One of the main criteria for choosing an OB/GYN is that you should feel comfortable with them. Ask them questions and watch the way they respond - do they talk to you with respect and interest? Does he or she take your emotional concerns as seriously as your physical ones? Are they a patient explainer? What is their position on unmedicated childbirth as opposed to medicated? What is their opinion on labor induction. Also ask for their views on natural labor induction methods and on giving an epidural pain relief. This is an important relationship, at a very important time in your life. Only choose someone you feel you can work with and who understands your needs. Knowing your practitioner now limits the unpleasant surprises later.

How Do I Locate An OB/GYN?

Many women find a suitable OB/GYN by asking friends and relying on word of mouth. However, if you do not come up with any good recommendations you can always call the American College of Obstetricians and Gynecologists in Washington D.C. on (202) 638-5577 to get names of board-certified OB/GYNs in your zip code. Hospitals will also provide a list of doctors with privileges attached to their facility. You can ask the hospital to provide credentials for those doctors, but be aware that they are not legally obliged to divulge any litigations pending. You can however check with the state board of medical examiners to find out if the doctor in question has any complaints filed against them.

Does My OB/GYN Deliver My Baby?

Not necessarily. Many group practices operate an on-duty rota, so the more doctors in a practice, the less likely you are to have your chosen OB/GYN in the delivery room. If it is important for you to have your OB/GYN deliver your baby, then it makes sense to work with a doctor from a smaller practice. That said, not even a solo practitioner can be available 24 hours, 365 days a year, so your delivery day cannot be 100 percent planned.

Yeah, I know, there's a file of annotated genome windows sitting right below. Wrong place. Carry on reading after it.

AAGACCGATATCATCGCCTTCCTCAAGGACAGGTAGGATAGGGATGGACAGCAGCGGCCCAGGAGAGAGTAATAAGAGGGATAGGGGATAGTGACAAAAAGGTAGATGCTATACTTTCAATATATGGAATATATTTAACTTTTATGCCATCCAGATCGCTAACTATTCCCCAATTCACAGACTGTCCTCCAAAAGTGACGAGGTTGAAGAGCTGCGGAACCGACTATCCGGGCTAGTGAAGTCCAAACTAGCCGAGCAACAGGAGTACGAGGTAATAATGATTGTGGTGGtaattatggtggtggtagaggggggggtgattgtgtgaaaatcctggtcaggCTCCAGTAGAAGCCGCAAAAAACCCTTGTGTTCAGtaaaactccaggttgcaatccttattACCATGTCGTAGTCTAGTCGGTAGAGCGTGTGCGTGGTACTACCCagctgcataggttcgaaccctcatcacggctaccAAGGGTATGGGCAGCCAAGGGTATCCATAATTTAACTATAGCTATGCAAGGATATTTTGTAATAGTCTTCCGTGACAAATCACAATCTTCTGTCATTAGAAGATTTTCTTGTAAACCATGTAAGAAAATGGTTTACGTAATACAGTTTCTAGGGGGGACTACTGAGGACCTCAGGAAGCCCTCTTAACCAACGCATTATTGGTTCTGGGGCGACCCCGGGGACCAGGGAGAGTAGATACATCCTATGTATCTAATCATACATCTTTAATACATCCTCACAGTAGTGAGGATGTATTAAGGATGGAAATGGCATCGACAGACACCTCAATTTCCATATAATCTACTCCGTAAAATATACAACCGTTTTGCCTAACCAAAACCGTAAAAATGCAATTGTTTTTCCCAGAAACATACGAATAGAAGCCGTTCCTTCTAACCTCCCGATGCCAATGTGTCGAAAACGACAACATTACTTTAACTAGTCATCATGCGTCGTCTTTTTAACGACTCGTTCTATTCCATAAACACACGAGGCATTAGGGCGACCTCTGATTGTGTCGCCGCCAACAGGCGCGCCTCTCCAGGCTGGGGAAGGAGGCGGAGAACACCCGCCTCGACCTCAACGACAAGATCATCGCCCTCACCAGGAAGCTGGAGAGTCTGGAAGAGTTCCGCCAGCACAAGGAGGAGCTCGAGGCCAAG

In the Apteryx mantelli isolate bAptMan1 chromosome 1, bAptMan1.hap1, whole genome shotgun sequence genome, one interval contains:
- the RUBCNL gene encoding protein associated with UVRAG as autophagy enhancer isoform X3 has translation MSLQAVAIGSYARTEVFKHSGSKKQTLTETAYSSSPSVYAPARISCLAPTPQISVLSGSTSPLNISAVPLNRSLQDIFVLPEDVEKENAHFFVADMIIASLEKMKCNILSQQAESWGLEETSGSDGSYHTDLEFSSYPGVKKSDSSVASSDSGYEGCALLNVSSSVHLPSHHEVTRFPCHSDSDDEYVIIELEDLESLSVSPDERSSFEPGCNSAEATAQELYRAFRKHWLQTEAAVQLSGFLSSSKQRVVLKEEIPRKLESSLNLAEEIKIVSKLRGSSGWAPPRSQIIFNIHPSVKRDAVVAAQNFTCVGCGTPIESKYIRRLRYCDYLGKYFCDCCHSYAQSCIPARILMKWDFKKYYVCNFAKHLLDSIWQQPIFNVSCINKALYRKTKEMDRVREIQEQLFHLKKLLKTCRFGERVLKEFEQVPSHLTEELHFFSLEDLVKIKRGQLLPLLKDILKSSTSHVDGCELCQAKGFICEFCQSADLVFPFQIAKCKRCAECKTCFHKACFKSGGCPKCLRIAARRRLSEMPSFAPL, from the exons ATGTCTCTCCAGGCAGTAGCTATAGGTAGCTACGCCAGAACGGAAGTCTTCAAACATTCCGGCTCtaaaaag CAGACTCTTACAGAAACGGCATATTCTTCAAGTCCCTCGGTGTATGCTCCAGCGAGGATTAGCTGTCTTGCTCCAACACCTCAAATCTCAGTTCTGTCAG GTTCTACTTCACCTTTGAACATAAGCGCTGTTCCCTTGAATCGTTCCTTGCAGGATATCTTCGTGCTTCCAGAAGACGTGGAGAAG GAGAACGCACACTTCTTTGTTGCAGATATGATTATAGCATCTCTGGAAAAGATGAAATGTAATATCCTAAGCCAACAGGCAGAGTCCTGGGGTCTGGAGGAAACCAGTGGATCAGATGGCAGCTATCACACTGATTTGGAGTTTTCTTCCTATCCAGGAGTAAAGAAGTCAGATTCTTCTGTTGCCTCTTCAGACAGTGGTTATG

While most babies in the United States are born under the care of obstetricians, there are other options. You can also choose to work with either a certified nurse-midwife (CNMs) or a direct-entry midwife, in conjunction with a family physician. Most midwives operate independently when dealing with uncomplicated pregnancies, but have no hesitation in consulting OB/GYNs for any particular patient concern. Although midwives can perform a home birth (including waterbirths) the majority prefer to deliver in hospitals with the obvious advantages. The difference in the care they offer is more to do with alternative ways of managing pain and labor. They tend to be more active participants in the emotional and physical changes you undergo. Many pregnant women choose midwives because they feel their pregnancy is treated more individually and with special care. Midwives encourage you to consider all labor and delivery options including natural labor induction methods and to formulate a personalized birth plan. Many US studies show that those women with normal pregnancies who opt for care under a certified midwife have just as good an outcome as those working with OB/GYNs. If your pregnancy develops complications, your midwife will refer you to an obstetrician or a perinatalogist - even though, she will probably still remain available throughout the birth and afterwards.

If there is any history of genetic disorders in the family you may have been referred to a genetic counselor before pregnancy. A counselor helps high risks couples improve their odds of having a healthy child.

And finally, knowledge is power. Keep up to date on pregnancy magazines and all those parenting websites. When you hear or read about some new obstetrics, ask your chosen healthcare provider for his or her take.

  Related Articles on PREGNANCY

For more on preparing for childbirth, see the following:

Paternity Testing - guide to tests before and after childbirth.
Prenatal Care Costs - budgeting for hospital and doctors fees.
Ovarian Cysts During Pregnancy
Ultrasound Scan Photos and Video Images